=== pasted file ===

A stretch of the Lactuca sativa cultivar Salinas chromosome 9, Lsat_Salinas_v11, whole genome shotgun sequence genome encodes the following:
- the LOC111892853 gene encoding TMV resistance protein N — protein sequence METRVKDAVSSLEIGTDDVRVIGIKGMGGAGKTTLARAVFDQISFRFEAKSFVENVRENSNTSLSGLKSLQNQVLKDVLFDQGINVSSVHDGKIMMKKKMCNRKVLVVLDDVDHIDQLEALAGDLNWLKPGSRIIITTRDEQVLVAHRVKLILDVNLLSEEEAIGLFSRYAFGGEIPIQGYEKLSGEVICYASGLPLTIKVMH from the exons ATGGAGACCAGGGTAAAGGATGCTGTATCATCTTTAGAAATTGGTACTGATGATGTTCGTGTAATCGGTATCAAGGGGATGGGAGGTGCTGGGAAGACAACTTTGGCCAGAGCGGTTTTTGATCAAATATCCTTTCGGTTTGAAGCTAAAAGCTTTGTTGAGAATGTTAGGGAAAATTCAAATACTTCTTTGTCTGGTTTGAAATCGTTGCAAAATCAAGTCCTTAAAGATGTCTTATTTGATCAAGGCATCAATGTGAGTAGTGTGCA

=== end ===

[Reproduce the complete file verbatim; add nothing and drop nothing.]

A stretch of the Lactuca sativa cultivar Salinas chromosome 9, Lsat_Salinas_v11, whole genome shotgun sequence genome encodes the following:
- the LOC111892853 gene encoding TMV resistance protein N — protein sequence METRVKDAVSSLEIGTDDVRVIGIKGMGGAGKTTLARAVFDQISFRFEAKSFVENVRENSNTSLSGLKSLQNQVLKDVLFDQGINVSSVHDGKIMMKKKMCNRKVLVVLDDVDHIDQLEALAGDLNWLKPGSRIIITTRDEQVLVAHRVKLILDVNLLSEEEAIGLFSRYAFGGEIPIQGYEKLSGEVICYASGLPLTIKVMH from the exons ATGGAGACCAGGGTAAAGGATGCTGTATCATCTTTAGAAATTGGTACTGATGATGTTCGTGTAATCGGTATCAAGGGGATGGGAGGTGCTGGGAAGACAACTTTGGCCAGAGCGGTTTTTGATCAAATATCCTTTCGGTTTGAAGCTAAAAGCTTTGTTGAGAATGTTAGGGAAAATTCAAATACTTCTTTGTCTGGTTTGAAATCGTTGCAAAATCAAGTCCTTAAAGATGTCTTATTTGATCAAGGCATCAATGTGAGTAGTGTGCA